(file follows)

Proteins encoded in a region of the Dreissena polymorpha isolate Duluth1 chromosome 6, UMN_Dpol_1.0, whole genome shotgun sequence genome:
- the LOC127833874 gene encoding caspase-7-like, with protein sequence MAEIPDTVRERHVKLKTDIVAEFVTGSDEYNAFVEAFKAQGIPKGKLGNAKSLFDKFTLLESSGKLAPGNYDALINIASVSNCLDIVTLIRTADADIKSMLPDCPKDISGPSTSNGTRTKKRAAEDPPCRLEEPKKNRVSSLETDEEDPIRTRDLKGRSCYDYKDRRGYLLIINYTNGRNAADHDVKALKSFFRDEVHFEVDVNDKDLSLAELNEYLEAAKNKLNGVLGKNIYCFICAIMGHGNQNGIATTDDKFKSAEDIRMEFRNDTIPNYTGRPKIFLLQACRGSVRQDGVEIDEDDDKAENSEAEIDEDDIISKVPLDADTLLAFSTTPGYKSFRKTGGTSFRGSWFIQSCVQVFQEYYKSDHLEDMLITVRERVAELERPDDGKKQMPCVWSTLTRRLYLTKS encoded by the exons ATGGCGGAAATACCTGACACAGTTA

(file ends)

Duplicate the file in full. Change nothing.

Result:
Proteins encoded in a region of the Dreissena polymorpha isolate Duluth1 chromosome 6, UMN_Dpol_1.0, whole genome shotgun sequence genome:
- the LOC127833874 gene encoding caspase-7-like, with protein sequence MAEIPDTVRERHVKLKTDIVAEFVTGSDEYNAFVEAFKAQGIPKGKLGNAKSLFDKFTLLESSGKLAPGNYDALINIASVSNCLDIVTLIRTADADIKSMLPDCPKDISGPSTSNGTRTKKRAAEDPPCRLEEPKKNRVSSLETDEEDPIRTRDLKGRSCYDYKDRRGYLLIINYTNGRNAADHDVKALKSFFRDEVHFEVDVNDKDLSLAELNEYLEAAKNKLNGVLGKNIYCFICAIMGHGNQNGIATTDDKFKSAEDIRMEFRNDTIPNYTGRPKIFLLQACRGSVRQDGVEIDEDDDKAENSEAEIDEDDIISKVPLDADTLLAFSTTPGYKSFRKTGGTSFRGSWFIQSCVQVFQEYYKSDHLEDMLITVRERVAELERPDDGKKQMPCVWSTLTRRLYLTKS encoded by the exons ATGGCGGAAATACCTGACACAGTTA